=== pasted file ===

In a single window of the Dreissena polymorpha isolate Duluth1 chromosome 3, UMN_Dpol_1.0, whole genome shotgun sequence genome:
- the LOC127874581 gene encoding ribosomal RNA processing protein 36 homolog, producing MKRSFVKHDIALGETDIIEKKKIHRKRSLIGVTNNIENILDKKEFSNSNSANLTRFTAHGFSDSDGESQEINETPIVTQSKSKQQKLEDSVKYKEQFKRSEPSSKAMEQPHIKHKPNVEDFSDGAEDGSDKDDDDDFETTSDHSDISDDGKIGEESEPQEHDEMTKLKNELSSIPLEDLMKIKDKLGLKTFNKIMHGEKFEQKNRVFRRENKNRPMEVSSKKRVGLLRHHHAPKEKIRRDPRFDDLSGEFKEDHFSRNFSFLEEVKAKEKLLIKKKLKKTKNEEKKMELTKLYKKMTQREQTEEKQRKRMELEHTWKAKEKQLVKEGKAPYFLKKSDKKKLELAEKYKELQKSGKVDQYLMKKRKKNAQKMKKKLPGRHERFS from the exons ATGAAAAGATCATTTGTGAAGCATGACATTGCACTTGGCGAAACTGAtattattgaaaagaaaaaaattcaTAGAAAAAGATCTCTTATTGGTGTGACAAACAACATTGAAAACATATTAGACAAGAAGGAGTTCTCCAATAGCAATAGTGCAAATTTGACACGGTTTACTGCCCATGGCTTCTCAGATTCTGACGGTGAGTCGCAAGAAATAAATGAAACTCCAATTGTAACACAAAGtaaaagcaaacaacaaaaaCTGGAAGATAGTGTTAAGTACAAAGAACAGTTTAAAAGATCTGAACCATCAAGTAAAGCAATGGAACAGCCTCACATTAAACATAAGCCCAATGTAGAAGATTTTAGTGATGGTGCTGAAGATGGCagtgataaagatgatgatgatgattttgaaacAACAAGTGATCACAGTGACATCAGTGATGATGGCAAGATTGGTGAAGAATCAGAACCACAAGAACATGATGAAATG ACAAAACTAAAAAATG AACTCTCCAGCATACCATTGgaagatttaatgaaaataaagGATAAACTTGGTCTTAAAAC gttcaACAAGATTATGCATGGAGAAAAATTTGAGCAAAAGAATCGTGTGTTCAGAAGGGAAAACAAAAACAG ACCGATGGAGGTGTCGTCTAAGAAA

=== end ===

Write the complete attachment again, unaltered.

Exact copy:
In a single window of the Dreissena polymorpha isolate Duluth1 chromosome 3, UMN_Dpol_1.0, whole genome shotgun sequence genome:
- the LOC127874581 gene encoding ribosomal RNA processing protein 36 homolog, producing MKRSFVKHDIALGETDIIEKKKIHRKRSLIGVTNNIENILDKKEFSNSNSANLTRFTAHGFSDSDGESQEINETPIVTQSKSKQQKLEDSVKYKEQFKRSEPSSKAMEQPHIKHKPNVEDFSDGAEDGSDKDDDDDFETTSDHSDISDDGKIGEESEPQEHDEMTKLKNELSSIPLEDLMKIKDKLGLKTFNKIMHGEKFEQKNRVFRRENKNRPMEVSSKKRVGLLRHHHAPKEKIRRDPRFDDLSGEFKEDHFSRNFSFLEEVKAKEKLLIKKKLKKTKNEEKKMELTKLYKKMTQREQTEEKQRKRMELEHTWKAKEKQLVKEGKAPYFLKKSDKKKLELAEKYKELQKSGKVDQYLMKKRKKNAQKMKKKLPGRHERFS from the exons ATGAAAAGATCATTTGTGAAGCATGACATTGCACTTGGCGAAACTGAtattattgaaaagaaaaaaattcaTAGAAAAAGATCTCTTATTGGTGTGACAAACAACATTGAAAACATATTAGACAAGAAGGAGTTCTCCAATAGCAATAGTGCAAATTTGACACGGTTTACTGCCCATGGCTTCTCAGATTCTGACGGTGAGTCGCAAGAAATAAATGAAACTCCAATTGTAACACAAAGtaaaagcaaacaacaaaaaCTGGAAGATAGTGTTAAGTACAAAGAACAGTTTAAAAGATCTGAACCATCAAGTAAAGCAATGGAACAGCCTCACATTAAACATAAGCCCAATGTAGAAGATTTTAGTGATGGTGCTGAAGATGGCagtgataaagatgatgatgatgattttgaaacAACAAGTGATCACAGTGACATCAGTGATGATGGCAAGATTGGTGAAGAATCAGAACCACAAGAACATGATGAAATG ACAAAACTAAAAAATG AACTCTCCAGCATACCATTGgaagatttaatgaaaataaagGATAAACTTGGTCTTAAAAC gttcaACAAGATTATGCATGGAGAAAAATTTGAGCAAAAGAATCGTGTGTTCAGAAGGGAAAACAAAAACAG ACCGATGGAGGTGTCGTCTAAGAAA